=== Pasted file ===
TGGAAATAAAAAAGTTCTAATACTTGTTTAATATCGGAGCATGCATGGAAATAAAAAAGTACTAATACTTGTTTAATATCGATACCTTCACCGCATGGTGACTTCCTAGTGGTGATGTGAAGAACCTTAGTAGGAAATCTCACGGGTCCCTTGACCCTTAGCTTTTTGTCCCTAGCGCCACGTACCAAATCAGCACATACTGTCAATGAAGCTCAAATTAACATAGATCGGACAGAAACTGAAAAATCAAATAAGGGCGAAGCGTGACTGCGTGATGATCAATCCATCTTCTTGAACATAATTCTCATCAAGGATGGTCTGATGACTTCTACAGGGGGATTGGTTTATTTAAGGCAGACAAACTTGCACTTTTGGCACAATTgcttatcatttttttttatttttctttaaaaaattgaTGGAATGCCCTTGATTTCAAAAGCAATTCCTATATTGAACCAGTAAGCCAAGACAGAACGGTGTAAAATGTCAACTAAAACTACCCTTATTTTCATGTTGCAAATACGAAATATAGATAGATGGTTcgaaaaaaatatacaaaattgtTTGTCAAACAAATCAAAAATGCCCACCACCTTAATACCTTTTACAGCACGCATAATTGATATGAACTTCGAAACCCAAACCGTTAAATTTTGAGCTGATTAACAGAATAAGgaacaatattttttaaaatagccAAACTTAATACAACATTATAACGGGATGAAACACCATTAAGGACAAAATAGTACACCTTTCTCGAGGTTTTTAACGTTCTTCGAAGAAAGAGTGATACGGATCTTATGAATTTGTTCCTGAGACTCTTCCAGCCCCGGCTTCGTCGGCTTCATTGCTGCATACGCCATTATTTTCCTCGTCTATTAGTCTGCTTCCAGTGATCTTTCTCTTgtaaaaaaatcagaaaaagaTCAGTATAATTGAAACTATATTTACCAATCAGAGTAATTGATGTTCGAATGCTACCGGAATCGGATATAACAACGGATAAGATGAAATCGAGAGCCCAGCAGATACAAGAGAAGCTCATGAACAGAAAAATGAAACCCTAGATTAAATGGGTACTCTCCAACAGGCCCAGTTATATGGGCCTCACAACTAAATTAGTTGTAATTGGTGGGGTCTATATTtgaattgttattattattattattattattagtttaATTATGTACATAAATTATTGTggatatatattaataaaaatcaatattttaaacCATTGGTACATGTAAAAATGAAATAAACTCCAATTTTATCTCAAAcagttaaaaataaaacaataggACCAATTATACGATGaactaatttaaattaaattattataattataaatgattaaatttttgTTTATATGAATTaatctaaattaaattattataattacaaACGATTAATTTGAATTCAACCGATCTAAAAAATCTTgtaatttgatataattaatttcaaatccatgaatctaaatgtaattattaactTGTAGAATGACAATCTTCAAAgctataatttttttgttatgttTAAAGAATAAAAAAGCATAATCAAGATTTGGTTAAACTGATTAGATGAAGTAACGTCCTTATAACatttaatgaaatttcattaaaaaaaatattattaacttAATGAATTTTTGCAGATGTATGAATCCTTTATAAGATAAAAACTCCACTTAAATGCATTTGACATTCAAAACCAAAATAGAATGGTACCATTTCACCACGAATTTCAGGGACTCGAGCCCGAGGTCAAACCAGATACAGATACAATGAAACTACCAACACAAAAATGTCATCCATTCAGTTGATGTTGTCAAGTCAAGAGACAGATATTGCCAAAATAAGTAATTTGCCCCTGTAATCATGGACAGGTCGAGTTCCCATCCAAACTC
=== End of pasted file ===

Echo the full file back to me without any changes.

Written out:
TGGAAATAAAAAAGTTCTAATACTTGTTTAATATCGGAGCATGCATGGAAATAAAAAAGTACTAATACTTGTTTAATATCGATACCTTCACCGCATGGTGACTTCCTAGTGGTGATGTGAAGAACCTTAGTAGGAAATCTCACGGGTCCCTTGACCCTTAGCTTTTTGTCCCTAGCGCCACGTACCAAATCAGCACATACTGTCAATGAAGCTCAAATTAACATAGATCGGACAGAAACTGAAAAATCAAATAAGGGCGAAGCGTGACTGCGTGATGATCAATCCATCTTCTTGAACATAATTCTCATCAAGGATGGTCTGATGACTTCTACAGGGGGATTGGTTTATTTAAGGCAGACAAACTTGCACTTTTGGCACAATTgcttatcatttttttttatttttctttaaaaaattgaTGGAATGCCCTTGATTTCAAAAGCAATTCCTATATTGAACCAGTAAGCCAAGACAGAACGGTGTAAAATGTCAACTAAAACTACCCTTATTTTCATGTTGCAAATACGAAATATAGATAGATGGTTcgaaaaaaatatacaaaattgtTTGTCAAACAAATCAAAAATGCCCACCACCTTAATACCTTTTACAGCACGCATAATTGATATGAACTTCGAAACCCAAACCGTTAAATTTTGAGCTGATTAACAGAATAAGgaacaatattttttaaaatagccAAACTTAATACAACATTATAACGGGATGAAACACCATTAAGGACAAAATAGTACACCTTTCTCGAGGTTTTTAACGTTCTTCGAAGAAAGAGTGATACGGATCTTATGAATTTGTTCCTGAGACTCTTCCAGCCCCGGCTTCGTCGGCTTCATTGCTGCATACGCCATTATTTTCCTCGTCTATTAGTCTGCTTCCAGTGATCTTTCTCTTgtaaaaaaatcagaaaaagaTCAGTATAATTGAAACTATATTTACCAATCAGAGTAATTGATGTTCGAATGCTACCGGAATCGGATATAACAACGGATAAGATGAAATCGAGAGCCCAGCAGATACAAGAGAAGCTCATGAACAGAAAAATGAAACCCTAGATTAAATGGGTACTCTCCAACAGGCCCAGTTATATGGGCCTCACAACTAAATTAGTTGTAATTGGTGGGGTCTATATTtgaattgttattattattattattattattagtttaATTATGTACATAAATTATTGTggatatatattaataaaaatcaatattttaaacCATTGGTACATGTAAAAATGAAATAAACTCCAATTTTATCTCAAAcagttaaaaataaaacaataggACCAATTATACGATGaactaatttaaattaaattattataattataaatgattaaatttttgTTTATATGAATTaatctaaattaaattattataattacaaACGATTAATTTGAATTCAACCGATCTAAAAAATCTTgtaatttgatataattaatttcaaatccatgaatctaaatgtaattattaactTGTAGAATGACAATCTTCAAAgctataatttttttgttatgttTAAAGAATAAAAAAGCATAATCAAGATTTGGTTAAACTGATTAGATGAAGTAACGTCCTTATAACatttaatgaaatttcattaaaaaaaatattattaacttAATGAATTTTTGCAGATGTATGAATCCTTTATAAGATAAAAACTCCACTTAAATGCATTTGACATTCAAAACCAAAATAGAATGGTACCATTTCACCACGAATTTCAGGGACTCGAGCCCGAGGTCAAACCAGATACAGATACAATGAAACTACCAACACAAAAATGTCATCCATTCAGTTGATGTTGTCAAGTCAAGAGACAGATATTGCCAAAATAAGTAATTTGCCCCTGTAATCATGGACAGGTCGAGTTCCCATCCAAACTC